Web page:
Home builders are piling on incentives to entice increasingly hesitant homebuyers into a deal.
Almost 1 in 4 home builders reported reducing their price this month, up from 19% in August, according to a monthly survey and index from the National Association of Home Builders, while half said they offered mortgage rate buy-downs and free amenities, among other inducements to close sales.
As a result, builders' confidence worsened for the ninth straight month, with sentiment in September falling to 46 from 49 in August in the National Association of Home Builders/Wells Fargo Housing Market Index. A number below 50 is considered negative.
The drop in confidence underscores how the combination of elevated interest rates, building-material supply chain disruptions, and high home prices have taken a toll on affordability and have rapidly cooled what was once a runaway housing market.
“Builder sentiment has declined every month in 2022," NAHB Chief Economist Robert Dietz said in a statement."And the housing recession shows no signs of abating as builders continue to grapple with elevated construction costs and an aggressive monetary policy from the Federal Reserve that helped pushed mortgage rates above 6% last week, the highest level since 2008.”
Yet another “yikes” housing datapoint: September @NAHBhome Home Builders Market Index fell to 46 vs. 47 est. & 49 in prior month; sentiment has fallen every month this year, which is longest stretch of declines back to 1985 pic.twitter.com/HobOCrQKa5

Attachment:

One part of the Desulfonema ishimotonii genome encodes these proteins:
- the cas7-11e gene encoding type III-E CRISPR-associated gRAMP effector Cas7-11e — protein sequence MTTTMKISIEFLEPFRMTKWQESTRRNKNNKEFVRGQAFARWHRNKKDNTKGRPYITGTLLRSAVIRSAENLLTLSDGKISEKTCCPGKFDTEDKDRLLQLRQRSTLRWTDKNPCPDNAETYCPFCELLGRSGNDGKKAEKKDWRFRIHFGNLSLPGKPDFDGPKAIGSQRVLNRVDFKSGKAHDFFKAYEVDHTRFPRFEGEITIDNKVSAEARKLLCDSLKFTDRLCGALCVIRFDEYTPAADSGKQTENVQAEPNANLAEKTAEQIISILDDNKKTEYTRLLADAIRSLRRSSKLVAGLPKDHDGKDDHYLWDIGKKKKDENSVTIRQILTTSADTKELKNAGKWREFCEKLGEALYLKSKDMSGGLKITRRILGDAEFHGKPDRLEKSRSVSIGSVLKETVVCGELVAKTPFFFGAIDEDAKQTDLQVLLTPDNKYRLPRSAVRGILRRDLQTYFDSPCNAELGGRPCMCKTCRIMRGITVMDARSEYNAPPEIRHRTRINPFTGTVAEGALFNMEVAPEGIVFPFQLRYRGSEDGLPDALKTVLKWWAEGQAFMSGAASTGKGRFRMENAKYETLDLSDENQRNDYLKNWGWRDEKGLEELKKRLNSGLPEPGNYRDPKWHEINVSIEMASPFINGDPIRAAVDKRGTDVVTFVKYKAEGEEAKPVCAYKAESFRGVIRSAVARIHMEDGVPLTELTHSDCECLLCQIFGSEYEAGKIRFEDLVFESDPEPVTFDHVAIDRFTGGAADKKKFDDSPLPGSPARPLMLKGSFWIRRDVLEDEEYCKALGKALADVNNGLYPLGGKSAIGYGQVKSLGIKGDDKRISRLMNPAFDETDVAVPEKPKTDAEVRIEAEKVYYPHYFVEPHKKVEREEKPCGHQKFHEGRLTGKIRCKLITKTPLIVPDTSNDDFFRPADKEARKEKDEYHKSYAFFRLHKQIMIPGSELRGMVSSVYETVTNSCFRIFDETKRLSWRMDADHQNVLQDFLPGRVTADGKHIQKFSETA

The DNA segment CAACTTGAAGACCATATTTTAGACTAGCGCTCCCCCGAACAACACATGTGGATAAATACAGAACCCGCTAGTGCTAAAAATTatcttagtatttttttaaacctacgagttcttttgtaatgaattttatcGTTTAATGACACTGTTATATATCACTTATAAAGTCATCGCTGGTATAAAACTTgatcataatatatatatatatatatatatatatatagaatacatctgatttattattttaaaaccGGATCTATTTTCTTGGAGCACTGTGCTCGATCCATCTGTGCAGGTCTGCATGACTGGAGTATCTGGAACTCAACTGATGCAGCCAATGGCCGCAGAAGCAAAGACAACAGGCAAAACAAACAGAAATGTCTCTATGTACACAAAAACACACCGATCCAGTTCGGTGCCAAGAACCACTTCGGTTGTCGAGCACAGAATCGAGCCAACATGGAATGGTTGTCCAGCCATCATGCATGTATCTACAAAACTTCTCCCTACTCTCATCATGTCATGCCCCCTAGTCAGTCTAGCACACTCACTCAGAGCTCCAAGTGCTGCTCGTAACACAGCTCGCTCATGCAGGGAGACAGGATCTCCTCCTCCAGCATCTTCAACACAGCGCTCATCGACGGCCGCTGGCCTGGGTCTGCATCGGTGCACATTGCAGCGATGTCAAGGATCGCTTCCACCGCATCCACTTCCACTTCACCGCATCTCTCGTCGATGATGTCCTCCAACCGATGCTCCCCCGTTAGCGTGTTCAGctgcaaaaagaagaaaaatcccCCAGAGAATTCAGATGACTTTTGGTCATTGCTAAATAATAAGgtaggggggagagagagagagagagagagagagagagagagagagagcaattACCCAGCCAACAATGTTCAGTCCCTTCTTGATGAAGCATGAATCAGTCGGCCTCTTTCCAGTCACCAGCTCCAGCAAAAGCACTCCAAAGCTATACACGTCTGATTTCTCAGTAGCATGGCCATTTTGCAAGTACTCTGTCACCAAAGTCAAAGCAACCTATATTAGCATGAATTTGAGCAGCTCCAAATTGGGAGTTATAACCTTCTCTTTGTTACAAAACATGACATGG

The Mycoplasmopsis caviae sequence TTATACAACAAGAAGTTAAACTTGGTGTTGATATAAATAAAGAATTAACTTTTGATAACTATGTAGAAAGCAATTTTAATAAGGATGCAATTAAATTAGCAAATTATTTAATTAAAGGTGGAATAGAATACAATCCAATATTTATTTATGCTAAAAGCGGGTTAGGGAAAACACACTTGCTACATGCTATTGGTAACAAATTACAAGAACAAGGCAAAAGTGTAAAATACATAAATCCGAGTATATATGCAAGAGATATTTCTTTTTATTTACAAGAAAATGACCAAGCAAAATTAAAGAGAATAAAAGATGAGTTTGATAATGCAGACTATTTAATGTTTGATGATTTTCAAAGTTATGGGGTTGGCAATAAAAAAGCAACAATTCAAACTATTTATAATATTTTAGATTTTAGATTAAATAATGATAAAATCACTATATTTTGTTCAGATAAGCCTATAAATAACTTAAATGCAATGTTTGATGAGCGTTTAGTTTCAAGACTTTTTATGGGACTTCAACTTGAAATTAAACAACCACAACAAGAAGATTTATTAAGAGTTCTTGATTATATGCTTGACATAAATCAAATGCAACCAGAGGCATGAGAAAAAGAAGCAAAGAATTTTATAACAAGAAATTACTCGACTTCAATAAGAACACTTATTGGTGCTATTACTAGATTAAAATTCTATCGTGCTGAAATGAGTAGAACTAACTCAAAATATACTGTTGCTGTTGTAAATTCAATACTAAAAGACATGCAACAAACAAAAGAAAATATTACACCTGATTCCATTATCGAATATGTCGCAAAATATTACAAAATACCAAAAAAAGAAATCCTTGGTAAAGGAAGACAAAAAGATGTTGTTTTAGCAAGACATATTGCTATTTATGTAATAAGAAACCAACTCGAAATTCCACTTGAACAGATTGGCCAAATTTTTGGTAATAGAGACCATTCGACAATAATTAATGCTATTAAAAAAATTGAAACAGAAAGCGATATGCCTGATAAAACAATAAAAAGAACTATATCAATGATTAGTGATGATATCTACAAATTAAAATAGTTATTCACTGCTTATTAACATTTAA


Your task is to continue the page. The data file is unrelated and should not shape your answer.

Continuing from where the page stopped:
— Liz Ann Sonders (@LizAnnSonders) September 19, 2022
Mortgage rates have been on the rise since the beginning of the year as the Federal Reserve affirms its commitment to tame inflation. In August inflation remained high, so the Fed is expected to raise its benchmark rate this week.
The average rate on the 30-year fixed mortgage hit 6.02% last week, up from 5.89% a week earlier and more than doubled from what it was a year ago, mortgage finance giant Freddie Mac reported. The monthly payment of a median-priced home is at least 66% higher from last year, according to Realtor.com.
“Buyer traffic is weak in many markets as more consumers remain on the sidelines due to high mortgage rates and home prices that are putting a new home purchase out of financial reach for many households,” said NAHB Chairman Jerry Konter, a home builder and developer from Savannah, Ga.
All three components of the sentiment index declined. Current sales conditions dropped 3 points to 54, and sales expectations for the next six months dipped one point to 46, while buyer traffic declined 1 point to 31, according to the index findings.
Regionally, the three-month moving average of the index in the Northeast fell 5 points to 51 and also dropped 5 points to 44 in the Midwest. In the South, the index slipped 7 points to 56, while in the West, sentiment declined 10 points to 41.
“In short, the housing market is in a deep recession, which is already hammering homebuilders and will soon depress housing-related retail sales. But housing and related activity accounts for less than 10% of GDP, so - like manufacturing - the sector can roll over without necessarily triggering a recession in the whole economy,” Ian Shepherdson, Chief Economist at Pantheon Macroeconomics wrote following the report.
“The longer and deeper the housing recession becomes, though, the greater the pressure it will exert on the Fed to dial back the pace of tightening,” he added.
Dani Romero is a reporter for Yahoo Finance. Follow her on Twitter @daniromerotv